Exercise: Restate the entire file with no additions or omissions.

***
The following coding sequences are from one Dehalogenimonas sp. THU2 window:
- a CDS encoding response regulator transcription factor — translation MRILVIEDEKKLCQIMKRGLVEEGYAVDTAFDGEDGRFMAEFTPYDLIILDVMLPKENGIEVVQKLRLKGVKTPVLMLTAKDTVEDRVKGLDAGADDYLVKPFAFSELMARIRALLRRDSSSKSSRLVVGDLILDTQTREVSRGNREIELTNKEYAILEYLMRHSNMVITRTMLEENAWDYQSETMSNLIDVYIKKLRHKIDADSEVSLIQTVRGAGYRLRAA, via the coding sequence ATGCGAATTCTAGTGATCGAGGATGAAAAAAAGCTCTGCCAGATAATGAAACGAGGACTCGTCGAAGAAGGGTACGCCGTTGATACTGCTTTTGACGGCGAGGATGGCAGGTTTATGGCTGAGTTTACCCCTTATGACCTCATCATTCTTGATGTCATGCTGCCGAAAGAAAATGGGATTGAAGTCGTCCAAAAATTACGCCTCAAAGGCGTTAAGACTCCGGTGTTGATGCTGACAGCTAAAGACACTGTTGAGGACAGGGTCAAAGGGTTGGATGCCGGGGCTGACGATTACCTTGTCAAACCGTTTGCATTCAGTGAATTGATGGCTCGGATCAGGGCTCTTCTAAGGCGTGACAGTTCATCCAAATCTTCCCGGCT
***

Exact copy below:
The following coding sequences are from one Dehalogenimonas sp. THU2 window:
- a CDS encoding response regulator transcription factor — translation MRILVIEDEKKLCQIMKRGLVEEGYAVDTAFDGEDGRFMAEFTPYDLIILDVMLPKENGIEVVQKLRLKGVKTPVLMLTAKDTVEDRVKGLDAGADDYLVKPFAFSELMARIRALLRRDSSSKSSRLVVGDLILDTQTREVSRGNREIELTNKEYAILEYLMRHSNMVITRTMLEENAWDYQSETMSNLIDVYIKKLRHKIDADSEVSLIQTVRGAGYRLRAA, via the coding sequence ATGCGAATTCTAGTGATCGAGGATGAAAAAAAGCTCTGCCAGATAATGAAACGAGGACTCGTCGAAGAAGGGTACGCCGTTGATACTGCTTTTGACGGCGAGGATGGCAGGTTTATGGCTGAGTTTACCCCTTATGACCTCATCATTCTTGATGTCATGCTGCCGAAAGAAAATGGGATTGAAGTCGTCCAAAAATTACGCCTCAAAGGCGTTAAGACTCCGGTGTTGATGCTGACAGCTAAAGACACTGTTGAGGACAGGGTCAAAGGGTTGGATGCCGGGGCTGACGATTACCTTGTCAAACCGTTTGCATTCAGTGAATTGATGGCTCGGATCAGGGCTCTTCTAAGGCGTGACAGTTCATCCAAATCTTCCCGGCT